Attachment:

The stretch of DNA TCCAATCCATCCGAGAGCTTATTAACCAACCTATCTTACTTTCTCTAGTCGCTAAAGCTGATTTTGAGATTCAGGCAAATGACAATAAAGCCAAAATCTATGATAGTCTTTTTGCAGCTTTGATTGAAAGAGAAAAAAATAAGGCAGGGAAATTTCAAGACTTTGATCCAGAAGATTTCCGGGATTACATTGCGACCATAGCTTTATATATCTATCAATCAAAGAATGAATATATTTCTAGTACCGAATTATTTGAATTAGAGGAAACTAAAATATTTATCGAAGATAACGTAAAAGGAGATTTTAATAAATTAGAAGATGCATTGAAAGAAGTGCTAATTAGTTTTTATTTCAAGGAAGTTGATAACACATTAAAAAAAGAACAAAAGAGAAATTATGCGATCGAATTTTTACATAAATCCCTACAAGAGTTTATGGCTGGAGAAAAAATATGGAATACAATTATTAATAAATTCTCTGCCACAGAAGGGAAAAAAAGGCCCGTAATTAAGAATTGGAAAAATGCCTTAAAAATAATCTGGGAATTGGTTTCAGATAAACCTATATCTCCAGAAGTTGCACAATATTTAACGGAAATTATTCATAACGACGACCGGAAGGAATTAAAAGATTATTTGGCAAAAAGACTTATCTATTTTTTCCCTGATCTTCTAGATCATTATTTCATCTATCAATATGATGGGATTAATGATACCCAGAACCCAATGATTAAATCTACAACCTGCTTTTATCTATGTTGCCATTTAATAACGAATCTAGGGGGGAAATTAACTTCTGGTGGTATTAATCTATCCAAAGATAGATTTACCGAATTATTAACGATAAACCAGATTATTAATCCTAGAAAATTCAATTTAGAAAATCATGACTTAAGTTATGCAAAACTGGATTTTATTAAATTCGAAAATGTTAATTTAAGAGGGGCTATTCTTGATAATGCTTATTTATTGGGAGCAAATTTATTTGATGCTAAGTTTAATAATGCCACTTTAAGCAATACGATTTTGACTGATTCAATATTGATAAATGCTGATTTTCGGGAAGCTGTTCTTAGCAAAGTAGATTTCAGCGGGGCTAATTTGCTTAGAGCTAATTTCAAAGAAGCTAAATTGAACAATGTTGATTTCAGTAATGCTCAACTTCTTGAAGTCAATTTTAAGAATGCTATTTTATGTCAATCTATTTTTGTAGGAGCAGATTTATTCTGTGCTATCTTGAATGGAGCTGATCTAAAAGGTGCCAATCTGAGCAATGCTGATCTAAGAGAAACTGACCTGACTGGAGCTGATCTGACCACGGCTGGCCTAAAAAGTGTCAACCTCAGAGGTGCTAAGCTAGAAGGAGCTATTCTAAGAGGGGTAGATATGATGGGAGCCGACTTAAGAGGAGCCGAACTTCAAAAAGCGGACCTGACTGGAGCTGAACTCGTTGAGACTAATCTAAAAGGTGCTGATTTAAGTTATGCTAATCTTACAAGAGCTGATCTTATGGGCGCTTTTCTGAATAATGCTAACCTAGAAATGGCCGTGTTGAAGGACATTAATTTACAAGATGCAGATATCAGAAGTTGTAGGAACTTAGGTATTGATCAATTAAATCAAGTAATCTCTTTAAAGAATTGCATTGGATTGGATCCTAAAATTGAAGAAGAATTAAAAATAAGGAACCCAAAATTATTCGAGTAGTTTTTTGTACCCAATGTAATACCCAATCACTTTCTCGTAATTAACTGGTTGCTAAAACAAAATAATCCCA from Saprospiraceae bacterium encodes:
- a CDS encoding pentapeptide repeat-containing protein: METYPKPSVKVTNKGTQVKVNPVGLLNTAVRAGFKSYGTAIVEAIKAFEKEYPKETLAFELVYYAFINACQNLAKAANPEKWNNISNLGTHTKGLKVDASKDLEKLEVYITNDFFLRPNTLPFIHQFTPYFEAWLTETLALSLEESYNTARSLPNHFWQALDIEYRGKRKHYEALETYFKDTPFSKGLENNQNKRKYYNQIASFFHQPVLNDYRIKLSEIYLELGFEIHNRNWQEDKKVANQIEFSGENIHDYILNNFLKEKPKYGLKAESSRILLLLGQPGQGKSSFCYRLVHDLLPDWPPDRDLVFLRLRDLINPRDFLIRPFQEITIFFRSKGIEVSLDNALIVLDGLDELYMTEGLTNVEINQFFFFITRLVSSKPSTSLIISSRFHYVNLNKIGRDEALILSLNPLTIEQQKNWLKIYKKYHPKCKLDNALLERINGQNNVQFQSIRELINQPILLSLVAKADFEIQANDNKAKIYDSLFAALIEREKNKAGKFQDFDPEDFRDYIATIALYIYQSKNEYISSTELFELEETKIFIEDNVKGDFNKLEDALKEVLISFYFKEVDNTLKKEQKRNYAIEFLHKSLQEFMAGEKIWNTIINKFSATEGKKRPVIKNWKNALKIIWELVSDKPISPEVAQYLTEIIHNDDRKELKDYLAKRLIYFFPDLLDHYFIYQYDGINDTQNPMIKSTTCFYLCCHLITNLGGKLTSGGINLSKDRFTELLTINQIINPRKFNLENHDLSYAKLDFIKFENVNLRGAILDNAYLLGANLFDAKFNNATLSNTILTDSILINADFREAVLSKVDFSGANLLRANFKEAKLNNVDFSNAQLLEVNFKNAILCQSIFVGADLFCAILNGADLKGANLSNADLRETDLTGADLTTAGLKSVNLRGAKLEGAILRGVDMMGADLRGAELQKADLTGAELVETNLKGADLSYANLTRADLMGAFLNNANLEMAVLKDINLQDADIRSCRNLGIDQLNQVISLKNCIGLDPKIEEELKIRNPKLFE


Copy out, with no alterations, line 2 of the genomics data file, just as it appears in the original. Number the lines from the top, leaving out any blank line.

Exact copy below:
- a CDS encoding pentapeptide repeat-containing protein: METYPKPSVKVTNKGTQVKVNPVGLLNTAVRAGFKSYGTAIVEAIKAFEKEYPKETLAFELVYYAFINACQNLAKAANPEKWNNISNLGTHTKGLKVDASKDLEKLEVYITNDFFLRPNTLPFIHQFTPYFEAWLTETLALSLEESYNTARSLPNHFWQALDIEYRGKRKHYEALETYFKDTPFSKGLENNQNKRKYYNQIASFFHQPVLNDYRIKLSEIYLELGFEIHNRNWQEDKKVANQIEFSGENIHDYILNNFLKEKPKYGLKAESSRILLLLGQPGQGKSSFCYRLVHDLLPDWPPDRDLVFLRLRDLINPRDFLIRPFQEITIFFRSKGIEVSLDNALIVLDGLDELYMTEGLTNVEINQFFFFITRLVSSKPSTSLIISSRFHYVNLNKIGRDEALILSLNPLTIEQQKNWLKIYKKYHPKCKLDNALLERINGQNNVQFQSIRELINQPILLSLVAKADFEIQANDNKAKIYDSLFAALIEREKNKAGKFQDFDPEDFRDYIATIALYIYQSKNEYISSTELFELEETKIFIEDNVKGDFNKLEDALKEVLISFYFKEVDNTLKKEQKRNYAIEFLHKSLQEFMAGEKIWNTIINKFSATEGKKRPVIKNWKNALKIIWELVSDKPISPEVAQYLTEIIHNDDRKELKDYLAKRLIYFFPDLLDHYFIYQYDGINDTQNPMIKSTTCFYLCCHLITNLGGKLTSGGINLSKDRFTELLTINQIINPRKFNLENHDLSYAKLDFIKFENVNLRGAILDNAYLLGANLFDAKFNNATLSNTILTDSILINADFREAVLSKVDFSGANLLRANFKEAKLNNVDFSNAQLLEVNFKNAILCQSIFVGADLFCAILNGADLKGANLSNADLRETDLTGADLTTAGLKSVNLRGAKLEGAILRGVDMMGADLRGAELQKADLTGAELVETNLKGADLSYANLTRADLMGAFLNNANLEMAVLKDINLQDADIRSCRNLGIDQLNQVISLKNCIGLDPKIEEELKIRNPKLFE